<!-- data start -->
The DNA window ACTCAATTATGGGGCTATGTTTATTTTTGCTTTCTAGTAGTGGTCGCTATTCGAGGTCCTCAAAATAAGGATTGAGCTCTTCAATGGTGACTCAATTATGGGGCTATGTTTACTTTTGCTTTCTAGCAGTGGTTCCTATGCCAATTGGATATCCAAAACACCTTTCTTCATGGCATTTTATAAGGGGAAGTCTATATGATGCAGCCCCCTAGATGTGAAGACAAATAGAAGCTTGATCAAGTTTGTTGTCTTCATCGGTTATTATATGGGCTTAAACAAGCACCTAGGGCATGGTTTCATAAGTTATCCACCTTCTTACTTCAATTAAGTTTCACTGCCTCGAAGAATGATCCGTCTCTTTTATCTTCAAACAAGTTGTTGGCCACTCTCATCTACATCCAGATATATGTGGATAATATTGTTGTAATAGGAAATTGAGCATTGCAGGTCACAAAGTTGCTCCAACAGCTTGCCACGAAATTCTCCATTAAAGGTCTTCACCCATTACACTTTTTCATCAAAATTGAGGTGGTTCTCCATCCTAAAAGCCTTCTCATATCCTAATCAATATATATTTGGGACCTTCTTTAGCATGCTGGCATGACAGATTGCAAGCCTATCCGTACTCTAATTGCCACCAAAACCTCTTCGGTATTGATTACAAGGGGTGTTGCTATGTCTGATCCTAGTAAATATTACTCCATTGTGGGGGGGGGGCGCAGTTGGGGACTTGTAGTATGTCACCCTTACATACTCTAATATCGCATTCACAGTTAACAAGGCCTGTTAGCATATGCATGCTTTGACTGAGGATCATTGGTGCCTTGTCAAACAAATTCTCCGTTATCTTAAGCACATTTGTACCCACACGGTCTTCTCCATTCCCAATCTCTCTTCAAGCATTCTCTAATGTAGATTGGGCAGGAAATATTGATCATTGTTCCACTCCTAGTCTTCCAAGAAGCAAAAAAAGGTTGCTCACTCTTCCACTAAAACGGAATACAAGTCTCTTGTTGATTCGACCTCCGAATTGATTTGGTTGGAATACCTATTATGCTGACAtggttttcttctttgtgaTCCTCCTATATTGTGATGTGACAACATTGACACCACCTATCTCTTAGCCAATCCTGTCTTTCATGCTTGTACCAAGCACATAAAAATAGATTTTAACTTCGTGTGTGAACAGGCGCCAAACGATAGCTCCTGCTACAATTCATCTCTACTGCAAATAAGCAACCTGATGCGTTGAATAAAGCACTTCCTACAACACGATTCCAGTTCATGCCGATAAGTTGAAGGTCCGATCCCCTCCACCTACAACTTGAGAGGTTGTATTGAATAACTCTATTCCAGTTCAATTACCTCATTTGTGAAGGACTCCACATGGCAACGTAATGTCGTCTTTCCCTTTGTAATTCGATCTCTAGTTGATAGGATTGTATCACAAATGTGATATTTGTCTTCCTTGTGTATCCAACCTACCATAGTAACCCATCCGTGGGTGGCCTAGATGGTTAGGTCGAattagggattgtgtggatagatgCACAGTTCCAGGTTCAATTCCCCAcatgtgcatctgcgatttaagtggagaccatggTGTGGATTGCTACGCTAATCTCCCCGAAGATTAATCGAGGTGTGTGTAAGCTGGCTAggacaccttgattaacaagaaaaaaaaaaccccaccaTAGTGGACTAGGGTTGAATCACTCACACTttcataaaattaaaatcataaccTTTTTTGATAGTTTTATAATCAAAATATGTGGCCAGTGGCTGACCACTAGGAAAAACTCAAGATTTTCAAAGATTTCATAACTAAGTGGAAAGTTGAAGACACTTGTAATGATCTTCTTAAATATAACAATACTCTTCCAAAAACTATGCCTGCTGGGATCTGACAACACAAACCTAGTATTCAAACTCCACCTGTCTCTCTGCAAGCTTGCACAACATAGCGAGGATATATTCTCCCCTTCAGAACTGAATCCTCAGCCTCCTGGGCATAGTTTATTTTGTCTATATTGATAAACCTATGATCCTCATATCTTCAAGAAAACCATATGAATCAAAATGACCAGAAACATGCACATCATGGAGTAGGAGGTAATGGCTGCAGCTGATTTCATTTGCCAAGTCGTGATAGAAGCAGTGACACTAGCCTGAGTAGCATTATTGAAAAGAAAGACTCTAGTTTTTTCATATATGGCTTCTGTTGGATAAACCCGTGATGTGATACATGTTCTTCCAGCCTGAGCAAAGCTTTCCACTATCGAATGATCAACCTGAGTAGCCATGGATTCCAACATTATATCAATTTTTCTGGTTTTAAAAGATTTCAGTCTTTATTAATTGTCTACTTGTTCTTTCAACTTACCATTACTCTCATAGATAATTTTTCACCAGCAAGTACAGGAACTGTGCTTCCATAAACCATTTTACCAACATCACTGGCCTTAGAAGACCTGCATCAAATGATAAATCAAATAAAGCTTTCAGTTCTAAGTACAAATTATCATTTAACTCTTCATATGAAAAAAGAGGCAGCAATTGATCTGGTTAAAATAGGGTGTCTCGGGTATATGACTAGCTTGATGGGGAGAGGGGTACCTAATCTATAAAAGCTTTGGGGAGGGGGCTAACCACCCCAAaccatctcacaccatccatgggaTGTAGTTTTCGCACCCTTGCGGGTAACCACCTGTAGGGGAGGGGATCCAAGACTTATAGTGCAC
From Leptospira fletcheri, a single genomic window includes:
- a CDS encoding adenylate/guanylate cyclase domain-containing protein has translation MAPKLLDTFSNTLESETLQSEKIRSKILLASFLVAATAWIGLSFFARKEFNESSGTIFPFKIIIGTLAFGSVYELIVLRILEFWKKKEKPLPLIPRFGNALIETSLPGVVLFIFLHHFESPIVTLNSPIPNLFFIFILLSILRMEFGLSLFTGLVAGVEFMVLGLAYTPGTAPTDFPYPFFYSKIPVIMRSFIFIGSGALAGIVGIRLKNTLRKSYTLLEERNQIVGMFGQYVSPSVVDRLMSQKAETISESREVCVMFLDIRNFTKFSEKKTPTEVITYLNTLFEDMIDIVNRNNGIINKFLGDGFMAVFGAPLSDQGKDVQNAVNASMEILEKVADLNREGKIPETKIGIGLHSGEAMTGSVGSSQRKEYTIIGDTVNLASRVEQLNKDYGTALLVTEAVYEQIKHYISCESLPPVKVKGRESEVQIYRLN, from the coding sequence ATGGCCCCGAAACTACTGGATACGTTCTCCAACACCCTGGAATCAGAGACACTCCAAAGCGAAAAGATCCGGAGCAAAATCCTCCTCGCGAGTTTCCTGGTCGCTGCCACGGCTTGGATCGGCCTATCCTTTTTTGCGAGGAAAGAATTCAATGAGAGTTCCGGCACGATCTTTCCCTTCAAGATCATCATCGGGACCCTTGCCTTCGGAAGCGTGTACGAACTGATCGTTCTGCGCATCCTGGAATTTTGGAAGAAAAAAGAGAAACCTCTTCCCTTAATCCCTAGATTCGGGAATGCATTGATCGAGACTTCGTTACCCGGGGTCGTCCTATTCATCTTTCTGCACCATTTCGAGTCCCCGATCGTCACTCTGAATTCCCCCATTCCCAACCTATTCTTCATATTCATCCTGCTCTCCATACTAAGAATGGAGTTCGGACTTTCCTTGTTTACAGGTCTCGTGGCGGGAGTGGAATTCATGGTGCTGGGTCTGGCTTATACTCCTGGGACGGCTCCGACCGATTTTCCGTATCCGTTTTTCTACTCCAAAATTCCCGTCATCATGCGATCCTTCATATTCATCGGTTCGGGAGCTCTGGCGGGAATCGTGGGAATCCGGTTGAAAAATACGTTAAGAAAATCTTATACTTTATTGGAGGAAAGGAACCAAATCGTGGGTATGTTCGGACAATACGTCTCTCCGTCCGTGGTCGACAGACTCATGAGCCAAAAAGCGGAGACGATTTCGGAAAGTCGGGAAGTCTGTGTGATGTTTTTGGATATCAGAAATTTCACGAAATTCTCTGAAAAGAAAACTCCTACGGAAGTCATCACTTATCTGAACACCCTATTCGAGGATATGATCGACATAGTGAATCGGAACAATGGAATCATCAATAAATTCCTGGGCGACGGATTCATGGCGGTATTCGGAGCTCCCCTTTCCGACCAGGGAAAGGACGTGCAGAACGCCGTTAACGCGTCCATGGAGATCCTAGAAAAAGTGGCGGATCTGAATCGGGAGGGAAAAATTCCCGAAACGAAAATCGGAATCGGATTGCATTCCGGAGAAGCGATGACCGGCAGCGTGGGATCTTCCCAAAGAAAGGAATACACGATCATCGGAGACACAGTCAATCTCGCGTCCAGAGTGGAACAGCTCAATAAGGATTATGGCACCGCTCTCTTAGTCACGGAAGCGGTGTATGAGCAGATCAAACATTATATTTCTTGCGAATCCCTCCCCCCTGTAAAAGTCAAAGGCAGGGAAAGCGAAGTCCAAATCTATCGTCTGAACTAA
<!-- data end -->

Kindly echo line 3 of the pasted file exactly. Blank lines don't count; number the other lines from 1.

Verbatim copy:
- a CDS encoding adenylate/guanylate cyclase domain-containing protein has translation MAPKLLDTFSNTLESETLQSEKIRSKILLASFLVAATAWIGLSFFARKEFNESSGTIFPFKIIIGTLAFGSVYELIVLRILEFWKKKEKPLPLIPRFGNALIETSLPGVVLFIFLHHFESPIVTLNSPIPNLFFIFILLSILRMEFGLSLFTGLVAGVEFMVLGLAYTPGTAPTDFPYPFFYSKIPVIMRSFIFIGSGALAGIVGIRLKNTLRKSYTLLEERNQIVGMFGQYVSPSVVDRLMSQKAETISESREVCVMFLDIRNFTKFSEKKTPTEVITYLNTLFEDMIDIVNRNNGIINKFLGDGFMAVFGAPLSDQGKDVQNAVNASMEILEKVADLNREGKIPETKIGIGLHSGEAMTGSVGSSQRKEYTIIGDTVNLASRVEQLNKDYGTALLVTEAVYEQIKHYISCESLPPVKVKGRESEVQIYRLN, from the coding sequence ATGGCCCCGAAACTACTGGATACGTTCTCCAACACCCTGGAATCAGAGACACTCCAAAGCGAAAAGATCCGGAGCAAAATCCTCCTCGCGAGTTTCCTGGTCGCTGCCACGGCTTGGATCGGCCTATCCTTTTTTGCGAGGAAAGAATTCAATGAGAGTTCCGGCACGATCTTTCCCTTCAAGATCATCATCGGGACCCTTGCCTTCGGAAGCGTGTACGAACTGATCGTTCTGCGCATCCTGGAATTTTGGAAGAAAAAAGAGAAACCTCTTCCCTTAATCCCTAGATTCGGGAATGCATTGATCGAGACTTCGTTACCCGGGGTCGTCCTATTCATCTTTCTGCACCATTTCGAGTCCCCGATCGTCACTCTGAATTCCCCCATTCCCAACCTATTCTTCATATTCATCCTGCTCTCCATACTAAGAATGGAGTTCGGACTTTCCTTGTTTACAGGTCTCGTGGCGGGAGTGGAATTCATGGTGCTGGGTCTGGCTTATACTCCTGGGACGGCTCCGACCGATTTTCCGTATCCGTTTTTCTACTCCAAAATTCCCGTCATCATGCGATCCTTCATATTCATCGGTTCGGGAGCTCTGGCGGGAATCGTGGGAATCCGGTTGAAAAATACGTTAAGAAAATCTTATACTTTATTGGAGGAAAGGAACCAAATCGTGGGTATGTTCGGACAATACGTCTCTCCGTCCGTGGTCGACAGACTCATGAGCCAAAAAGCGGAGACGATTTCGGAAAGTCGGGAAGTCTGTGTGATGTTTTTGGATATCAGAAATTTCACGAAATTCTCTGAAAAGAAAACTCCTACGGAAGTCATCACTTATCTGAACACCCTATTCGAGGATATGATCGACATAGTGAATCGGAACAATGGAATCATCAATAAATTCCTGGGCGACGGATTCATGGCGGTATTCGGAGCTCCCCTTTCCGACCAGGGAAAGGACGTGCAGAACGCCGTTAACGCGTCCATGGAGATCCTAGAAAAAGTGGCGGATCTGAATCGGGAGGGAAAAATTCCCGAAACGAAAATCGGAATCGGATTGCATTCCGGAGAAGCGATGACCGGCAGCGTGGGATCTTCCCAAAGAAAGGAATACACGATCATCGGAGACACAGTCAATCTCGCGTCCAGAGTGGAACAGCTCAATAAGGATTATGGCACCGCTCTCTTAGTCACGGAAGCGGTGTATGAGCAGATCAAACATTATATTTCTTGCGAATCCCTCCCCCCTGTAAAAGTCAAAGGCAGGGAAAGCGAAGTCCAAATCTATCGTCTGAACTAA